Do you see an animal on the photo? No? Look again! 10 Incredible Examples of Animal Camouflage!

We had all played hide and seek when we were kids, right? It guaranteed hours of fun and a lot of adrenaline when you get caught. Now, you may think that you were good at it, but we are here to prove you wrong.

In the animal world, there are some species that are absolute champions at making themselves invisible. You might have tried hard when you played hide and seek, but these things have a biological advantage, and you can do nothing about it. All the way from caterpillars that are virtually invisible on leaves to geckos that go full camo mode on you to spiders that look like sand we present to you the list of animals that you couldn’t spot even if you wanted to.

#1 Common Baron Caterpillar


Euthalia aconthea or the common baron is a butterfly species that comes from the Common Baron Caterpillar family. These fellows are masters of disguise. Caterpillars are almost invisible while they are on leaves and when they become butterflies they acquire brown color, and again they become hard to catch. They are mostly found in India and blend in well with the surroundings.

#2 Great Horned Owl

This cute fellow also goes by the name of Tiger Owl. Upon finding this owl species, naturalists described it as a ‘winged tiger, ‘ and it is not hard to see why. This one is extremely adaptable and is most widely present in Americas.

#3 Leaf-Litter Toads


These guys are not so attractive we must admit. And be careful if you like to collect leaves (for some reason) because they might not be so friendly and sociable. And we encourage you not to pick them up since they are officially an endangered species. This species was originally found in Cambodia.

#4 Leaf-Tailed Gecko

This little fellow is also known as Baweng satanic leaf gecko. He is to be found in Madagascar and is the smallest gecko from the line of Uroplatus geckos. Again, for the fans of leaves beware, this is not an actual leaf, it is an animal. It is approximately 2.6 to 6 inches long and has a flat tail that looks like a leaf. He has big eyes and likes to eat insects. He is also an expert on avoiding predators. To be fair, the chances of you encountering this guy are slim.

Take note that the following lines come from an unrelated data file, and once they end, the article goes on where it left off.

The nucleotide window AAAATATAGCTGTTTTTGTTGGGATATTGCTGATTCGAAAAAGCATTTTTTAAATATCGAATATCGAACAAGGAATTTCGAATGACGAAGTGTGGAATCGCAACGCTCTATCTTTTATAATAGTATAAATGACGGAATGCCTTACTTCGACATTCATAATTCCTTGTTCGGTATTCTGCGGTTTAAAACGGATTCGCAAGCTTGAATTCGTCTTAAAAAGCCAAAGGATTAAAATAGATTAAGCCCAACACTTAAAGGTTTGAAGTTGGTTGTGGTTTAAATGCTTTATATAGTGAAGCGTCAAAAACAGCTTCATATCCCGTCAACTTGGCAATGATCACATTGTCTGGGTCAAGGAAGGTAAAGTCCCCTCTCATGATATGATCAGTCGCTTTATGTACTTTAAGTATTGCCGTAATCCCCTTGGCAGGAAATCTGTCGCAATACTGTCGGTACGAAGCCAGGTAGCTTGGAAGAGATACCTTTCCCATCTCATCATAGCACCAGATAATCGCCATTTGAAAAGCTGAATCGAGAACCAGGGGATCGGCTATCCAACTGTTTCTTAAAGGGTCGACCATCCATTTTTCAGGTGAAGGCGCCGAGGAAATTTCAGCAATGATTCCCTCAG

#5 Uroplatus Gecko

We have mentioned its younger (smaller) brother that looks like a leaf. Now we have a species that looks like tree crust. He is a bit bigger and a bit scarier if you ask us, but like his brother, he is also an expert on avoiding predators and only eats insects. Humans, you are safe!

#6 Pygmy Seahorse

This one is extremely tiny and is usually found on the bottom of the sea. They are also masters of camouflage and look like seagrass and corals. And if by any chance you stumble upon them (under the sea) they have a fleshy head and body, a very short snout and a long, prehensile tail.

#7 Tropidoderus Childrenii (Children’s Stick Insect)

These are relatively large stick insects that are about 110 millimeters long. These fellows can be found in eucalyptus trees since their main source of food is the leaves of this tree. The long yellow strip is featured on the center of their bodies, and it matches the exact color of the vein. That helps them in avoiding their enemies.

#8 Gray Treefrog

Hyla Versicolor or the gray treefrog is a small arboreal frog native to much of the eastern USA and southeast of Canada. These guys vary in color because of their ability to camouflage at the exact spot where they are sitting. They can change from nearly black to almost completely white. However, they change colors slower than chameleons.

#9 Wrap-Around Spider

This guy is the thing of nightmares. You won’t spot this one, there is no bloody chance. Try to climb trees less, we advise you! Female adults are usually around 8mm whereas the males are somewhere around 4-5mm. Wrap-around spiders have concave undersides to their bodies to allow them to wrap around small branches for camouflage, and at night they build large webs vertically between trees.

#10 Wolf Spider


These little venomous beings are members of the family Lycosidae. Robust in their build they are great hunters with excellent eyesight. Just like wolves, they spend their whole lives in solitude. They hunt alone and do not spin webs. If you get bitten by it, and we pray to God that you don’t their venom will cause swelling, mild pain and itching. Best left undisturbed if you ask us. Don’t go looking for trouble.